Updated: 10/12/2016

Macrodactyly (local gigantism)

Topic
Review Topic
0
0
Questions
1
0
0
Evidence
2
0
0
https://upload.orthobullets.com/topic/6080/images/1.jpg
https://upload.orthobullets.com/topic/6080/images/macrodactyly.jpg
https://upload.orthobullets.com/topic/6080/images/f21.large.jpg
Introduction
  • Nonhereditary congenital digit enlargement
  • Epidemiology
    • demographics
      • very rare
    • location
      • 90% are unilateral
      • 70% involves more than one digit 
      • index involved most frequently
      • in order of decreasing frequency, the long finger, thumb, ring, and small are also involved
      • can involve digits of the hand or foot
    • 70% involves more than one digit
      index involved most frequently
      in order of decreasing frequency, the long finger, thumb, ring, and small are also involved
      can involve digits of the hand or foot

      \
      90% are unilateral
    • risk factors
      • none known
  • Pathophysiology 
    • etiology unknown
    • no genetic correlations known to date
    • affected digits correspond with neurologic innervation
      • the median nerve being the most common
  • Associated conditions
    • lipfibromatous hamartoma of the median nerve is the adult homolog
    • has been associated with:
      • Proteus syndrome
      • Banayan-Riley-Ruvalcabe's disease
      • Maffucci syndrome
      • Ollier’s disease
      • Milroy’s disease 
  • Prognosis 
    • if static, asymmetry does not worsen
    • if progressive, asymmetry worsens with time
Classification
 
Functional Classification
Static  Present at birth and growth is linear with other digits
Progressive  Not as noticable at birth but shows disproportionate growth over time 
 
Presentation
  • History
    • asymmetry to digits can be present at birth or appearing over time
  • Symptoms
    • pain
    • inability to use digits
    • complaints of cosmetic issues
  • Physical exam 
    • inspection & palpation
      • thick, fibrofatty tissue involving enlarged digits
    • ROM & instability
      • often limited ROM due to soft tissue constraints
Imaging
  • Radiographs 
    • recommended views
      • biplanar hand radiographs
    • findings
      • enlarged phalanges to involved digits  
      • may see malalignment of joints or angled phalanges
  • CT, MRI
    • not typically needed
Studies
  • Angiography
    • only needed if used for surgical planning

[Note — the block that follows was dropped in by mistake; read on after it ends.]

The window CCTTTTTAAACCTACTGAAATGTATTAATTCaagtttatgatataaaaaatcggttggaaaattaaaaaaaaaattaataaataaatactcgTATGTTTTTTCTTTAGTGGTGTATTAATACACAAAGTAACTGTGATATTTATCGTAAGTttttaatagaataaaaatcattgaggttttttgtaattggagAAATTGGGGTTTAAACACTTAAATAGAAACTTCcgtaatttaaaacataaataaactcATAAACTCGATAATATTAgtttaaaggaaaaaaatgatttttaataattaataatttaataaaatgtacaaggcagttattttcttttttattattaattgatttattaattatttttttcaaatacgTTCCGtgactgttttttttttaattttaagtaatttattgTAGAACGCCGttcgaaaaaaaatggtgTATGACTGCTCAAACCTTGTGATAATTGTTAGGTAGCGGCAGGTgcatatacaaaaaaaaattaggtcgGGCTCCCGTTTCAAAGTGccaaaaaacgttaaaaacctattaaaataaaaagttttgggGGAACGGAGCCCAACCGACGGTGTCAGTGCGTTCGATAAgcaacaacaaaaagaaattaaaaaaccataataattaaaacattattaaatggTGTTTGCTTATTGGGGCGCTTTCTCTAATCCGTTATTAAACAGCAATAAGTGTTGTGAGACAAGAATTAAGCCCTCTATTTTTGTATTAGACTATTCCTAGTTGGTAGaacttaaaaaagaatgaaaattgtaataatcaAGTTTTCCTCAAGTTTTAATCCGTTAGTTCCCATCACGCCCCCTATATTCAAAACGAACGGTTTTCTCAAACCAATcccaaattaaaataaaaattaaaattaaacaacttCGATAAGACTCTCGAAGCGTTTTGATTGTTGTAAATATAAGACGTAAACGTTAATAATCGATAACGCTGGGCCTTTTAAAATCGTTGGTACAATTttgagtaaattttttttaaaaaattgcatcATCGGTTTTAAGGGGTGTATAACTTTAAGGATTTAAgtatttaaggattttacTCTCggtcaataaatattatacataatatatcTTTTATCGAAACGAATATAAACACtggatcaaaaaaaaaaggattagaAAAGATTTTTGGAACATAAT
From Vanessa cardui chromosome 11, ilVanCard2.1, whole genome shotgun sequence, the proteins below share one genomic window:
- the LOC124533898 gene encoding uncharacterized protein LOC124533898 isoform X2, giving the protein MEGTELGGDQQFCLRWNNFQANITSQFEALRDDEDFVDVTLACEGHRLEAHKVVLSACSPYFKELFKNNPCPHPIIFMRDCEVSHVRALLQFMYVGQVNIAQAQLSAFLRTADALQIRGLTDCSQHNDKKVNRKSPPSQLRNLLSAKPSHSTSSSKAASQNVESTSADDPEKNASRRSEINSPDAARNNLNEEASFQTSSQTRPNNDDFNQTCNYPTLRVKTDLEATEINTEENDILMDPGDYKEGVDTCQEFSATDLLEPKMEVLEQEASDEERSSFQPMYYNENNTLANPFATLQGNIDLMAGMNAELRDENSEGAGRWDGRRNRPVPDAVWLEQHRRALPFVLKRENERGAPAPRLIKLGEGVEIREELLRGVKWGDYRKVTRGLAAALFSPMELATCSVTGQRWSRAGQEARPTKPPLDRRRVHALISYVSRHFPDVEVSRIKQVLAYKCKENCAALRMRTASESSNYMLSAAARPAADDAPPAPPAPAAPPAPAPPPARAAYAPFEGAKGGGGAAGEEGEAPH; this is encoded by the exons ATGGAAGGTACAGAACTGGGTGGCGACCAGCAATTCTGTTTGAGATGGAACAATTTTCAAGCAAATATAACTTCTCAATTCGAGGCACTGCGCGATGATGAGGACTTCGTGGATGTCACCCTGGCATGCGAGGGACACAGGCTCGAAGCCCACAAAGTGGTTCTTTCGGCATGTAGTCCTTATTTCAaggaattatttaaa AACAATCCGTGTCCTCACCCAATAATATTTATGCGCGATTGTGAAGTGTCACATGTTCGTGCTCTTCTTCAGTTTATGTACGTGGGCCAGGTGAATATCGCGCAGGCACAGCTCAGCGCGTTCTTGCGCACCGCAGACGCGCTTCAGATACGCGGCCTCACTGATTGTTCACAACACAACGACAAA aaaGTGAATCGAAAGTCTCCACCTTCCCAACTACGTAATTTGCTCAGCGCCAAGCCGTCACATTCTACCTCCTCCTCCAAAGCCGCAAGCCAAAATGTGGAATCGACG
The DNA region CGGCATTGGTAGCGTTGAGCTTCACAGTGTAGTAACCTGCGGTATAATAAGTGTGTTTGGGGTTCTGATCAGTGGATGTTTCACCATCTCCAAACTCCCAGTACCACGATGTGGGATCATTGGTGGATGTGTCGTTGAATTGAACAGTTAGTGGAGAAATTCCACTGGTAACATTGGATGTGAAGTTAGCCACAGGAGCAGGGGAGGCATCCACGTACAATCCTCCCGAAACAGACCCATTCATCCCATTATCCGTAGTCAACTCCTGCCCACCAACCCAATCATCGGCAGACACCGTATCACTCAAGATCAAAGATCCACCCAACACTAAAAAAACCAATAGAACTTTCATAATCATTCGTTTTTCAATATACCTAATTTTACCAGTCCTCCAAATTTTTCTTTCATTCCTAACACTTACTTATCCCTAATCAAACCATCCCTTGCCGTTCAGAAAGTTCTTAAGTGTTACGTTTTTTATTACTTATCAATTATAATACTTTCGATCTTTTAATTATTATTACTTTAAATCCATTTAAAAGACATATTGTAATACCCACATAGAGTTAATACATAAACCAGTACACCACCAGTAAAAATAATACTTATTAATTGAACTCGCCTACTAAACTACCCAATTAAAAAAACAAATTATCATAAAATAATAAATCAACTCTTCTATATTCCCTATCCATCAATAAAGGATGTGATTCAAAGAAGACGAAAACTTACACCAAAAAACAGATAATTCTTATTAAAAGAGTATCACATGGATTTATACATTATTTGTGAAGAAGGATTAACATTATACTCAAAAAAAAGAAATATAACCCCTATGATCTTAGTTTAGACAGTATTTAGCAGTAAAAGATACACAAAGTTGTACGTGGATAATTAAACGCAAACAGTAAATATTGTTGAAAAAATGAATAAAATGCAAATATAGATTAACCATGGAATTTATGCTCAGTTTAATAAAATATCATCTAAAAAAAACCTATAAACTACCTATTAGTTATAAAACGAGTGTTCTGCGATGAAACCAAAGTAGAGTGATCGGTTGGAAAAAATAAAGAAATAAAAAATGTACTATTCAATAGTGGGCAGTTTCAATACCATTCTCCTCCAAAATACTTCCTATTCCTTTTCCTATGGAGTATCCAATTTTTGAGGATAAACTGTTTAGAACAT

Treatment
  • Nonoperative
    • observation
      • in mild cases
  • Operative
    • epiphysiodesis   
      • indications
        •  single digit
        • perform once digit reaches adult length of same sex parent
        • most common approach
      • postoperative care
        • soft tissue care
        • early ROM
    • osteotomies and shortening procedures
      • indications
        • thumb involvement
        • multiple digit involvement
        • severe deformity
      • postoperative care
        • local soft tissue care
        • early ROM
    • amputations
      • indications
        • severe involvement of digit
        • non-reconstructable digit
Complications
  • Digital stiffness
  • Chronic digital pain or edema
 

Please rate topic.

Average 4.6 of 17 Ratings

Thank you for rating! Please vote below and help us build the most advanced adaptive learning platform in medicine

The complexity of this topic is appropriate for?
How important is this topic for board examinations?
How important is this topic for clinical practice?
Questions (1)

(OBQ08.215) An 8-year-old boy's parents are concerned about the appearance of the child's middle finger. The child denies pain and his digital neurovascular status is normal. A clinical photograph and radiograph are provided in figures A and B. For children with this condition, which of the following is the best intervention to achieve a finger that is proportional to the rest of the hand? Review Topic

QID: 601
FIGURES:
1

Epiphysiodesis now

14%

(379/2660)

2

Epiphysiodesis when the finger reaches adult length of the father

76%

(2026/2660)

3

Compression wrapping until proportional size is achieved

1%

(28/2660)

4

Resection of hypertrophic nerves

3%

(82/2660)

5

Osteotomy at skeletal maturity.

5%

(130/2660)

ML 2

Select Answer to see Preferred Response

PREFERRED RESPONSE 2
ARTICLES (2)
Topic COMMENTS (1)
Private Note